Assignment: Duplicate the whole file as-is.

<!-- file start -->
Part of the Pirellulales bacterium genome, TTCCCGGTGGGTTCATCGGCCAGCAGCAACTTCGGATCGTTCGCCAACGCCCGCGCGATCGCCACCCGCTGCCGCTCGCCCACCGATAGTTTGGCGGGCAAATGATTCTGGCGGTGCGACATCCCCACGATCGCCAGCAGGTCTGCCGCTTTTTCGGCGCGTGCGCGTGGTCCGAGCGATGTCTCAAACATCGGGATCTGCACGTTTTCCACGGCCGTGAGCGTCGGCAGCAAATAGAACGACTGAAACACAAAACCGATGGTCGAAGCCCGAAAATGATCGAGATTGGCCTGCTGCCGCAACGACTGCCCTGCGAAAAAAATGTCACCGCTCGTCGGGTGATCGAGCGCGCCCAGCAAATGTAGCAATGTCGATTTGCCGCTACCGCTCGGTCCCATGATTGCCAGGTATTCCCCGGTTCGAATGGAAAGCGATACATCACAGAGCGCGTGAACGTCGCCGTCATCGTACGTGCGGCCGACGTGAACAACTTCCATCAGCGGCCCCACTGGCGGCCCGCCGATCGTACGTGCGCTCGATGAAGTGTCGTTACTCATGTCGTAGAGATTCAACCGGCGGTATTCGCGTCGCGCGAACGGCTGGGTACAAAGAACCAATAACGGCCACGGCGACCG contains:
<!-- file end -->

Part of the Pirellulales bacterium genome, TTCCCGGTGGGTTCATCGGCCAGCAGCAACTTCGGATCGTTCGCCAACGCCCGCGCGATCGCCACCCGCTGCCGCTCGCCCACCGATAGTTTGGCGGGCAAATGATTCTGGCGGTGCGACATCCCCACGATCGCCAGCAGGTCTGCCGCTTTTTCGGCGCGTGCGCGTGGTCCGAGCGATGTCTCAAACATCGGGATCTGCACGTTTTCCACGGCCGTGAGCGTCGGCAGCAAATAGAACGACTGAAACACAAAACCGATGGTCGAAGCCCGAAAATGATCGAGATTGGCCTGCTGCCGCAACGACTGCCCTGCGAAAAAAATGTCACCGCTCGTCGGGTGATCGAGCGCGCCCAGCAAATGTAGCAATGTCGATTTGCCGCTACCGCTCGGTCCCATGATTGCCAGGTATTCCCCGGTTCGAATGGAAAGCGATACATCACAGAGCGCGTGAACGTCGCCGTCATCGTACGTGCGGCCGACGTGAACAACTTCCATCAGCGGCCCCACTGGCGGCCCGCCGATCGTACGTGCGCTCGATGAAGTGTCGTTACTCATGTCGTAGAGATTCAACCGGCGGTATTCGCGTCGCGCGAACGGCTGGGTACAAAGAACCAATAACGGCCACGGCGACCG contains: